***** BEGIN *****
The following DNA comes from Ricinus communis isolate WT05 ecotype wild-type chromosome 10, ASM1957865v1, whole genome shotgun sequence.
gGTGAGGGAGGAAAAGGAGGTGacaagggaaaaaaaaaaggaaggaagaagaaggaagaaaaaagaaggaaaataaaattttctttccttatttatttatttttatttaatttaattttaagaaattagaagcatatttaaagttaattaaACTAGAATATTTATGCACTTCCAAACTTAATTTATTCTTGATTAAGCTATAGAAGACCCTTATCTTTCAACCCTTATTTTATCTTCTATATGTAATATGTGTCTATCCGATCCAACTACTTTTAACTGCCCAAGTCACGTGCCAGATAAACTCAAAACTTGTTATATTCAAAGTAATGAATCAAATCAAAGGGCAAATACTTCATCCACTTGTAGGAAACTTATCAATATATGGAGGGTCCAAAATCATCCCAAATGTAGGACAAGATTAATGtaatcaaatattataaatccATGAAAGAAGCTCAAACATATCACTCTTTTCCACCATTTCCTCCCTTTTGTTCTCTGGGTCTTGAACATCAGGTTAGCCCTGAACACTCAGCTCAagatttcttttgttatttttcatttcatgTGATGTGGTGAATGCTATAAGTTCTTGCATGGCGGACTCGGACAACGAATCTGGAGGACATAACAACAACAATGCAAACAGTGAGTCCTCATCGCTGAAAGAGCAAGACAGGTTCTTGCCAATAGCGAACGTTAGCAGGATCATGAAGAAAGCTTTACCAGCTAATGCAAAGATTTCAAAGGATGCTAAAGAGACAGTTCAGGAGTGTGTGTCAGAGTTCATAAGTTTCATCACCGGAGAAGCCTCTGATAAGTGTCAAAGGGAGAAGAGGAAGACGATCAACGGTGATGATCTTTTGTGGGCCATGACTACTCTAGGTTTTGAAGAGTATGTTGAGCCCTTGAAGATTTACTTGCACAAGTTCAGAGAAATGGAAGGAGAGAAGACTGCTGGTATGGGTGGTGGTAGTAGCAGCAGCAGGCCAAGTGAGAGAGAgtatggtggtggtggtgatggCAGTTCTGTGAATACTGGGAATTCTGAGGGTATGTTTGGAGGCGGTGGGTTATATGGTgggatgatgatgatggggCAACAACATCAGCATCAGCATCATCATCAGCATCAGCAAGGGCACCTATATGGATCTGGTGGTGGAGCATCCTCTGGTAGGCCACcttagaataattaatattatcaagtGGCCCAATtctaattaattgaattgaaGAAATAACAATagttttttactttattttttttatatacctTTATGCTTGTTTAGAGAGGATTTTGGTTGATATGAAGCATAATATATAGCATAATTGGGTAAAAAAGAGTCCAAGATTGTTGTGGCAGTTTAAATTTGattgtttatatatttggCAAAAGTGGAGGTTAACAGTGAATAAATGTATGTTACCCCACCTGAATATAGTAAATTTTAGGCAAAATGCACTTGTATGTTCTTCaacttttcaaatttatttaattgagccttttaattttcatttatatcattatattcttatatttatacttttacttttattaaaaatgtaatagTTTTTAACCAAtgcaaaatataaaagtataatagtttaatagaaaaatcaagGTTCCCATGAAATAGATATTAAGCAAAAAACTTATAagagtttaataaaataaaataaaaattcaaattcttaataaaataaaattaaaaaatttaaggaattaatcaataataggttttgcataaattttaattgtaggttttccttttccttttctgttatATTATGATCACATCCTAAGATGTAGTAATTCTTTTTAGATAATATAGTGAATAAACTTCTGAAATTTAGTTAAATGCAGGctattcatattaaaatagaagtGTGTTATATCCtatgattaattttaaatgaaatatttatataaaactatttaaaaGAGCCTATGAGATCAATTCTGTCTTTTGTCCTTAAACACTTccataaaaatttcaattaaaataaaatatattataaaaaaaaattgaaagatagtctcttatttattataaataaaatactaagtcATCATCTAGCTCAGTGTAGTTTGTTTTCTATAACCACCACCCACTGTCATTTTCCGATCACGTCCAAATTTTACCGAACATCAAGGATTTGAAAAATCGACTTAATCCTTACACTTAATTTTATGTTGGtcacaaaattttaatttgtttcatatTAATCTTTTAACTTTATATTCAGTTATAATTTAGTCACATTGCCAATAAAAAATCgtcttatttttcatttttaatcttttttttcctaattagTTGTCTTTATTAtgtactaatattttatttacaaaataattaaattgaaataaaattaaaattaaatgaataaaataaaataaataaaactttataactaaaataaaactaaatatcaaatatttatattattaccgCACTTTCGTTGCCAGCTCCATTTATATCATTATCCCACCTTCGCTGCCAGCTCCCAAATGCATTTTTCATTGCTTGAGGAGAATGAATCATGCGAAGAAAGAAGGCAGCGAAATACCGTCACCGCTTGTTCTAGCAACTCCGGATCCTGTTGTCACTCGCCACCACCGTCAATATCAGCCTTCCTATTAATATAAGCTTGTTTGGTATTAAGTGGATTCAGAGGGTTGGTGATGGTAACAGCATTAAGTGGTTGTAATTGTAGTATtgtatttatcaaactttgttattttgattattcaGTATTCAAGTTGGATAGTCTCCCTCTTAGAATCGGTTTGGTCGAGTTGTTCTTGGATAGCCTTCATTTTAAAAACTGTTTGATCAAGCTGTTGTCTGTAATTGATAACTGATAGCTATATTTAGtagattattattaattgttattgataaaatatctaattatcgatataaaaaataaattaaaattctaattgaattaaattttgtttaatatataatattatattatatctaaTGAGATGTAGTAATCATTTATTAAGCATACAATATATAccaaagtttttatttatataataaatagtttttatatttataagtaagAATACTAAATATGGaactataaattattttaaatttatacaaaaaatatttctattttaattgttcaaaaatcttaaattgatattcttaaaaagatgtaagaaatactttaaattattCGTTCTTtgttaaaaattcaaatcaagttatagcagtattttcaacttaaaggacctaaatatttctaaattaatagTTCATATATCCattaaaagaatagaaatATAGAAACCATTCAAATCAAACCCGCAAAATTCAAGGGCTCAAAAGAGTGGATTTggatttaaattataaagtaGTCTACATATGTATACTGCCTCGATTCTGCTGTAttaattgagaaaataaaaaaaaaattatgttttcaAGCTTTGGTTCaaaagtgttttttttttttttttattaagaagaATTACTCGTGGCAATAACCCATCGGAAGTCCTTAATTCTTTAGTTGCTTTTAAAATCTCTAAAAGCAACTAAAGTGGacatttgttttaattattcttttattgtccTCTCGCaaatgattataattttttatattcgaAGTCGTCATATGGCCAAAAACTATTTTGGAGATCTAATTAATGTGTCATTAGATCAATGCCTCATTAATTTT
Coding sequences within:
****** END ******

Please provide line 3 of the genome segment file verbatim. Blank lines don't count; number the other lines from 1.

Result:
Coding sequences within: